See you next time!


As always, we invite you to join us and to let us know what YOU are listening to, and what artists or bands just sent you swooning and need to be shared with others.

That's your part, so you'll know that a whole lot more is always coming soon — including fresh MUSIC NEWS, PREVIEWS & REVIEWS, and more additions to our massive guide to the MUSIC FESTIVALS of 2017.

Meantime, with everything happening as summer slips away? Go get tuneful!



Boilerplate? Where's the main pressure gauge? And the firebox?

What "boilerplate"? Who came up with that goofy term for the basic essential informational stuff...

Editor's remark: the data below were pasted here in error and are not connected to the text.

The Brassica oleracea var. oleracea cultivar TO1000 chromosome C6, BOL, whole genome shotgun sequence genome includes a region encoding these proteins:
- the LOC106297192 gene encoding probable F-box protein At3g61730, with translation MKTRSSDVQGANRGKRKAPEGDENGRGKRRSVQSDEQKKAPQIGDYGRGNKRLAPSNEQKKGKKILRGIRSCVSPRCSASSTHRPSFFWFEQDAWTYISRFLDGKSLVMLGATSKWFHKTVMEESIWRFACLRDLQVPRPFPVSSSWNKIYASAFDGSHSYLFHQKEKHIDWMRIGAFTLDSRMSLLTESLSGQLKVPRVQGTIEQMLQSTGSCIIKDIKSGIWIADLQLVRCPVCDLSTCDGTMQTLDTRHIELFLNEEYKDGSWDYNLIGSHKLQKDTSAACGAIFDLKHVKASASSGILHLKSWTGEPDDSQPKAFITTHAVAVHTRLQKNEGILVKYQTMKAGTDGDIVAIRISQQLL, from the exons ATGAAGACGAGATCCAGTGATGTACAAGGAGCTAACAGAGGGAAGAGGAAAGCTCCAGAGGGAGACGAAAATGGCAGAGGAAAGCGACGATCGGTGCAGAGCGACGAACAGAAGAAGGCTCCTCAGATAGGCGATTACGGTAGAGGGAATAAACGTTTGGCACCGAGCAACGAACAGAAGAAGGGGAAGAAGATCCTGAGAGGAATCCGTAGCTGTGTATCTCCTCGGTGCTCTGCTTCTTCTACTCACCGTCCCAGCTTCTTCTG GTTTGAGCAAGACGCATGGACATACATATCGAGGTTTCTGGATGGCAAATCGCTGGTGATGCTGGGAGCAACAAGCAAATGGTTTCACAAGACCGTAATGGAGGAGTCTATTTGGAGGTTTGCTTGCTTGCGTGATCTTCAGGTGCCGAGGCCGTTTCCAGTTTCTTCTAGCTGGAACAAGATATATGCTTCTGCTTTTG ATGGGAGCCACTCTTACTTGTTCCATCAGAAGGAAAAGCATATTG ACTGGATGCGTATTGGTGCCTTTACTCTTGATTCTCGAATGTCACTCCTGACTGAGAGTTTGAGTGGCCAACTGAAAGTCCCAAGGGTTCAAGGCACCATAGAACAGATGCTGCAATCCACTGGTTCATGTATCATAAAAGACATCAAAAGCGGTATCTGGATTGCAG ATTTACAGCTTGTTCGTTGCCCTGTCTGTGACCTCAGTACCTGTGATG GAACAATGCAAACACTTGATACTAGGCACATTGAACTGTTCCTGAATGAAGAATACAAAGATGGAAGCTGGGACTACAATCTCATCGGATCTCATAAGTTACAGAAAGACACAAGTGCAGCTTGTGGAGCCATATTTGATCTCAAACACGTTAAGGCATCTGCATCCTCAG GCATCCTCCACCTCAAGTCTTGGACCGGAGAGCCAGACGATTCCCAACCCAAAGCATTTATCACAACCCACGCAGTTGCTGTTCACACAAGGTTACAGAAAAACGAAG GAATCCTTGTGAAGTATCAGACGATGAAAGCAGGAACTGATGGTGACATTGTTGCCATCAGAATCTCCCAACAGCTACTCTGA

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♪ The ACOUSTIC AMERICANA MUSIC GUIDE endeavors to bring you NEWS — and views of interest to artists everywhere — more specifically to musicians and the creative community and music makers and fans of acoustic and Folk-Americana music. That includes both traditional and innovative forms. From the deepest roots to today’s acoustic renaissance, that’s our beat. We provide a wealth of resources, including a HUGE catalog of acoustic-friendly venues (now undergoing a major update), and inside info on FESTIVALS and select performances in Southern California in venues from the monumentally large to the intimately small and cozy. We cover workshops, conferences, and other events for artists and folks in the music industry, and all kinds o’ things in the world of acoustic and Americana and accessible classical music. From washtub bass to musical spoons to oboe to viola to banjo to squeezebox, from Djangostyle to new-fangled-old-time string band music, from sweet Cajun fiddle to bluegrass and pre-bluegrass Appalachian mountain music to all the swamp water roots of the blues and the bright lights of where the music is headed now.